Last modified: Wednesday, November 20, 2002
IU Kinesiology Dept. starts fitness specialist program
Fitness is one of the fastest growing industries in America, and Indiana University is taking steps to address this situation through creation of a fitness specialist program in the Department of Kinesiology.
The Bachelor of Science program through the School of Health, Physical Education and Recreation is now in its first semester with an initial enrollment of some 80 students. Officials anticipate substantial growth in the years ahead. The Department of Kinesiology Web site is http://www.indiana.edu/~kines.
"We developed this program to fill a huge need," said John Shea, chair of the kinesiology department, "because fitness is the fastest growing industry in this country. We are attracting students interested in the commercial side of fitness who want to go into the community to work with normally healthy people who want to get in shape or stay in shape."
Shea said recent comments from the surgeon general that obesity and being overweight have reached epidemic proportions in the United States reflects the need for increased interest in fitness by all Americans.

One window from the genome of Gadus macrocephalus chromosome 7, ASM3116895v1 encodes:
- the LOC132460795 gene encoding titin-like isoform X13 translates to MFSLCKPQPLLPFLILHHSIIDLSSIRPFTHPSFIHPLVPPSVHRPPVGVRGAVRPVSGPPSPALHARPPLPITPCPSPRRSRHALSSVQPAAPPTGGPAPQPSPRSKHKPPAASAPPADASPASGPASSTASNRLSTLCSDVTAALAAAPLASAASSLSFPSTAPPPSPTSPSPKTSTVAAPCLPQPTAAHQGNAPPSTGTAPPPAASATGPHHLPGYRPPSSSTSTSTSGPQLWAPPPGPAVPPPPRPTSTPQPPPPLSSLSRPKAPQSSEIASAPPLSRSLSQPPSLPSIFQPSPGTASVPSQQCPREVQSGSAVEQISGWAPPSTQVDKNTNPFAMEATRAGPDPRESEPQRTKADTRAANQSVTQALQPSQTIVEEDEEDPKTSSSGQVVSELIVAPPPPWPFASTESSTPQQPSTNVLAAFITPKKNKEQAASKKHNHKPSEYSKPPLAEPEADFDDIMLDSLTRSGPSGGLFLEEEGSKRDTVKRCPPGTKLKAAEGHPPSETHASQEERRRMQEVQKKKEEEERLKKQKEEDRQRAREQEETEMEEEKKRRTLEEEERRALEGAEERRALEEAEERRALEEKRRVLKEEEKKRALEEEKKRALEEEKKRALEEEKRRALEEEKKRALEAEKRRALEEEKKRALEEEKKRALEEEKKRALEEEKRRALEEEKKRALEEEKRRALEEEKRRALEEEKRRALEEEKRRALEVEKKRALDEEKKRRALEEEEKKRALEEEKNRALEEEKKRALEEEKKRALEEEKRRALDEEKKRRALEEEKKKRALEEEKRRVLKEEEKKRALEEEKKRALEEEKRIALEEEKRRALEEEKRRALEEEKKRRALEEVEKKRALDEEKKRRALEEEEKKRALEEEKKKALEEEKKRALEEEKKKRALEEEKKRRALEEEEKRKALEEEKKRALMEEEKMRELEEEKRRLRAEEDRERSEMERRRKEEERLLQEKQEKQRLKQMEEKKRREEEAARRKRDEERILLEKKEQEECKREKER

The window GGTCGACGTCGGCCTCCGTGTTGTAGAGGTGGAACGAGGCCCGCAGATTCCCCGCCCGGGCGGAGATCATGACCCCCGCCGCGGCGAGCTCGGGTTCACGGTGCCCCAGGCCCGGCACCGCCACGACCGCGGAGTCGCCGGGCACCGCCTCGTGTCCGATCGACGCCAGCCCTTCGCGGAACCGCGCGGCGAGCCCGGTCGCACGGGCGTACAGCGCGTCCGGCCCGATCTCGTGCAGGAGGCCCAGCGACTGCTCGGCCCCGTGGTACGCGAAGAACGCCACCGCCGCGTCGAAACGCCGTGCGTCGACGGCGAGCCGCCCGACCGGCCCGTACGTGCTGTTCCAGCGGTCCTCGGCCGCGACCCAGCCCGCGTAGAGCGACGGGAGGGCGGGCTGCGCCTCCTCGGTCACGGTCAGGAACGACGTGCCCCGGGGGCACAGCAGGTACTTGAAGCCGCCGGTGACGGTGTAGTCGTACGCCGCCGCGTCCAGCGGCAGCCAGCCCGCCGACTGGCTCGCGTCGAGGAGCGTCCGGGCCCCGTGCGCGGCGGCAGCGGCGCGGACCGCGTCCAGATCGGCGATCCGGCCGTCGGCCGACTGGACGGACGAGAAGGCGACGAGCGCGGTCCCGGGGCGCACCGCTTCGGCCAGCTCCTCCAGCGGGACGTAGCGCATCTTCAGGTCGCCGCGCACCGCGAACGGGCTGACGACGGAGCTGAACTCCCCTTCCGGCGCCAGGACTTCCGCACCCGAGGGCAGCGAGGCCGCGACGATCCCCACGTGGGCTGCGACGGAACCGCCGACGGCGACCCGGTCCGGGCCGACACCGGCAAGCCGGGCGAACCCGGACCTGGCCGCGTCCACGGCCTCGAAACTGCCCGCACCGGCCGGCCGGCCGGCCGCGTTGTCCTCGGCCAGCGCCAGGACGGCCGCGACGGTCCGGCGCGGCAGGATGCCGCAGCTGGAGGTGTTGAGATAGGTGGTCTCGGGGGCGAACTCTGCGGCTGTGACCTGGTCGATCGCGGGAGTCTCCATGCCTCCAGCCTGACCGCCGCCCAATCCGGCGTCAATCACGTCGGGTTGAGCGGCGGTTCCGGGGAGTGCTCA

He said the IU program, which reflects the school motto of "Living Well Through Healthy Lifestyles," differs from those offered at other colleges and universities. "Our approach is toward wellness in the sense of living well, and we include not just exercise and fitness courses, but subjects dealing with psychology, sociology and physiology," Shea said.
The fitness specialist curriculum includes general education classes, off-campus field experiences and an internship. The 124-credit-hour program over four years includes exercise science courses, 24 credit hours of core fitness classes, and 18 hours of electives in such fields as business management, nutrition and psychology. Career positions for the students include personal trainer, health & fitness instructor, facility owner, health/fitness promotion and fitness education specialists.
Michelle Miller, a kinesiology department faculty member with more than 20 years of experience in the exercise field, is the fitness specialist coordinator. "With the tremendous growth now underway for fitness, we think it is important to aim for requiring a training program like ours for anyone wanting to be a personal trainer and to work with the public in the exercise field," Miller said.